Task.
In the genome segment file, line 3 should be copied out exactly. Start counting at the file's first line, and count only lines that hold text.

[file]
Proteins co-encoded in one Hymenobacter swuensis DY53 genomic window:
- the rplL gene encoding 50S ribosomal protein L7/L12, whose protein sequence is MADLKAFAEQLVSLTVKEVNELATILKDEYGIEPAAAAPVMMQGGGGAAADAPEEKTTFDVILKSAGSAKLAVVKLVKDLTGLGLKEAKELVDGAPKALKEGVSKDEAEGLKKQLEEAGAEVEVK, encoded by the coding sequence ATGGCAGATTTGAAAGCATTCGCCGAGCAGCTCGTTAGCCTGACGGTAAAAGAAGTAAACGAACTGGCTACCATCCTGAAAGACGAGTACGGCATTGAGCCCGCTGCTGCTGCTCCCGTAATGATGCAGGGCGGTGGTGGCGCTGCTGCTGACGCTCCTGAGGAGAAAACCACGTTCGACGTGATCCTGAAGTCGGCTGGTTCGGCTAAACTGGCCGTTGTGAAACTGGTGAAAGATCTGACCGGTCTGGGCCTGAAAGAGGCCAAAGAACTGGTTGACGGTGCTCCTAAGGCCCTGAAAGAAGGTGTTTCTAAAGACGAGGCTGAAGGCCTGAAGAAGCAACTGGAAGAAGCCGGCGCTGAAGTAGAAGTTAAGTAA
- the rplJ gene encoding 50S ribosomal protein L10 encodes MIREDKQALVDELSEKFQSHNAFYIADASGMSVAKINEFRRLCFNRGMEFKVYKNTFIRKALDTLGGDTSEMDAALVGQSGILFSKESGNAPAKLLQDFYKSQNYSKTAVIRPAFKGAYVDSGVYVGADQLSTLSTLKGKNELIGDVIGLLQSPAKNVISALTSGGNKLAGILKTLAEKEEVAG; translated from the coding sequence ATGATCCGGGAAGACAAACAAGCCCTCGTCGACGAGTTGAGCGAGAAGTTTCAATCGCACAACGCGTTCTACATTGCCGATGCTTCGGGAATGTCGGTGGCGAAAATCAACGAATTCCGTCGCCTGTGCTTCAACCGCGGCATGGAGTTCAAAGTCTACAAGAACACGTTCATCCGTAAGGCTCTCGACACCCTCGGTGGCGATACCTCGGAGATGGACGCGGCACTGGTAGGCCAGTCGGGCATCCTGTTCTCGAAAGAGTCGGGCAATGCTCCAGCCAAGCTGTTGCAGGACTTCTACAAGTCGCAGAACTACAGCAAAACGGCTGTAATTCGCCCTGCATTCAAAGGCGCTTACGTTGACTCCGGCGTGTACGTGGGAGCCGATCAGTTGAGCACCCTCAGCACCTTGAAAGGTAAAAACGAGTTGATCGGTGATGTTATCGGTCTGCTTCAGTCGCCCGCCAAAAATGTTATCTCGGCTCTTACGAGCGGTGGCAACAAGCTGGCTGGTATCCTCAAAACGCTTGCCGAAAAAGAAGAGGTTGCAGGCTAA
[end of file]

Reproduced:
- the rplJ gene encoding 50S ribosomal protein L10 encodes MIREDKQALVDELSEKFQSHNAFYIADASGMSVAKINEFRRLCFNRGMEFKVYKNTFIRKALDTLGGDTSEMDAALVGQSGILFSKESGNAPAKLLQDFYKSQNYSKTAVIRPAFKGAYVDSGVYVGADQLSTLSTLKGKNELIGDVIGLLQSPAKNVISALTSGGNKLAGILKTLAEKEEVAG; translated from the coding sequence ATGATCCGGGAAGACAAACAAGCCCTCGTCGACGAGTTGAGCGAGAAGTTTCAATCGCACAACGCGTTCTACATTGCCGATGCTTCGGGAATGTCGGTGGCGAAAATCAACGAATTCCGTCGCCTGTGCTTCAACCGCGGCATGGAGTTCAAAGTCTACAAGAACACGTTCATCCGTAAGGCTCTCGACACCCTCGGTGGCGATACCTCGGAGATGGACGCGGCACTGGTAGGCCAGTCGGGCATCCTGTTCTCGAAAGAGTCGGGCAATGCTCCAGCCAAGCTGTTGCAGGACTTCTACAAGTCGCAGAACTACAGCAAAACGGCTGTAATTCGCCCTGCATTCAAAGGCGCTTACGTTGACTCCGGCGTGTACGTGGGAGCCGATCAGTTGAGCACCCTCAGCACCTTGAAAGGTAAAAACGAGTTGATCGGTGATGTTATCGGTCTGCTTCAGTCGCCCGCCAAAAATGTTATCTCGGCTCTTACGAGCGGTGGCAACAAGCTGGCTGGTATCCTCAAAACGCTTGCCGAAAAAGAAGAGGTTGCAGGCTAA